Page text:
Archive for October, 2009

Phenomenology [presentation response]

October 29, 2009

A few weeks ago at the history-theory faculty colloquium Bob Mugerauer presented on Heidegger, and (as usual, it seems) the discussion got cut off right when it became interesting. Ralph Stern, citing Christian Norberg-Shulz as an example of someone using phenomenology as a method to theorize architecture, raised an interesting question.

Read the rest of this entry »

Grad Student? Plan?

October 22, 2009

Eszter at Crooked Timber says The path to tenure begins in the first year of graduate school, to inaugurate her new career advice column Ph.Do at Inside Higher Ed.

Some commenters disagreed, in various ways.  Seems to me she’s basically right.  But the need is not so much to devise an elaborate master plan as to be planning all along, a lot of things including your potential fit in the job market.  This can even have a bearing on your choice of topic but probably more so on activities outside your research proper.  One example is establishing qualifications to teach standard undergrad courses within your discipline.

Gwathmey and the New York Five

October 19, 2009

The appreciation of Charles Gwathmey by Nicolai Ouroussoff titled “As Heroes Disappear, the City Needs More”, published in the New York Times about two months ago, highlighted Gwathmey’s association with the “New York Five” and the white-gray debate in the early 1970s.[1]  Nice to see some attention to that transitional period, when Modernism in architecture was turning into something else, not yet named.

Ouroussoff is right to tie the NY5’s focus on “architecture as art form” to the sense that Modernism as a project of social reform had failed.

The group’s greatest contribution, in retrospect, was its assertion that architecture had not reached a dead end. The architects saw themselves as artists and thinkers — not activists — and this was particularly true of Peter Eisenman, sometimes to a fault. The distorted grids of his early houses, with their references to Renaissance precedents and Structuralist theory, were not only a way to thumb a nose gleefully at [Jane] Jacobs-style populism; they also elevated conceptual ideas above material and structure, the life of the mind over the life of the body.

But this narrative, while not uncritical of the conceptual move, glosses over an obvious question.

Read the rest of this entry »

Inertia in Urban Form and Modes of Occupation

October 10, 2009

Matthew Yglesias describes the cycling-friendly city of Copenhagen and how it got to be that way:

Back in the 1970s there were a substantial number of cyclists in what I guess you would call the “pre car” mode where people ride bikes because the country is too poor for everyone to afford a car. Then came the oil crisis and driving got even more expensive. And alternative policies started to be explored where for the first time the country started consciously trying to encourage bicycling. And the policy was never really dropped. So you have lots of cyclists which creates a constituency for more infrastructure which leads to more cycling which creates a constituency for more infrastructure.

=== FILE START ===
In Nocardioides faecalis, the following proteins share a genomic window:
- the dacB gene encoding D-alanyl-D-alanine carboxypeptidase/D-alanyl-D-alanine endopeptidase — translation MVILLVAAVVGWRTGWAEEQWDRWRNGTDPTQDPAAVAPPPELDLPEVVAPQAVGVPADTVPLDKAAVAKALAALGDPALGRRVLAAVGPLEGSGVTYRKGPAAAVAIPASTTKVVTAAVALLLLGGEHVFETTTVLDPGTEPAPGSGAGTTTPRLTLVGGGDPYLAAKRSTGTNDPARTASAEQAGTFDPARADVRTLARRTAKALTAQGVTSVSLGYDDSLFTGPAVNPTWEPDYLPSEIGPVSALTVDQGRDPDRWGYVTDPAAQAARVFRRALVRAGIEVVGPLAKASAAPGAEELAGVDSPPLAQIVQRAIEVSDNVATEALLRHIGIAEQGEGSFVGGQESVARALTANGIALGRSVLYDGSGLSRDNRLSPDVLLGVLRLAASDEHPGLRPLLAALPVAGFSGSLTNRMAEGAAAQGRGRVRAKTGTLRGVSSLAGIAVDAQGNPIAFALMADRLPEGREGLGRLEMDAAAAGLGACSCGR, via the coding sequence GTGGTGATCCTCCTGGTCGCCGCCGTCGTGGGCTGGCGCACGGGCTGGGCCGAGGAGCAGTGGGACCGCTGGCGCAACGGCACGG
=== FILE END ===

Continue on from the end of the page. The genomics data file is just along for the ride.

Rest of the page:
He sees something similar, or at least the potential for it, in New York and D.C.  This cycling example exemplifies a dynamic of change that is to some degree inherent in the built environment.  His term “path dependence” sounds a little too rigidly causal, though.  Not a path so much as a field of ongoing interactions – between social and cultural norms, economic facts, political actions, and the physical form of the built environment.

I would especially emphasize the last.  Read the rest of this entry »

Charter Cities: Call me Skeptical

October 5, 2009

Economist Paul Romer has worked up an idea he calls “charter cities” and put up a web site about it.  Also described in this interview.  Something like an economic free-trade zone raised to the full-blown status of a city.  The main distinction is an express intent to import workers from underdeveloped parts of the world, and this based on the theory that what they need is a modern physical and social infrastructure.  As he puts it, in an optimistic present tense,”Charter cities let people move to a place with rules that provide security, economic opportunity, and improved quality of life.”

I have at least two questions off the bat.  Read the rest of this entry »

Ceremonial Blog-Opening First Post

October 1, 2009

At the outset my idea is that this can be a place for writings related to my research but less formal than standard academic work.  But also less transient than the kind of comments made in email conversations with friends.

Doing this kind of writing in a blog makes it easy to share with friends and colleagues.  At this point I’m not seeking a larger audience.  The public nature of blogging however is an interesting complement to the public side of academic work today – to the fact that, whether you like it or not, you have a presence on the internet.  Being public and associated with my “real identity” also imposes a certain discipline on the writing, compared to what I might say in an email to friends.

This mission statement may change, or along with many who’ve tried this, I might abandon the project entirely.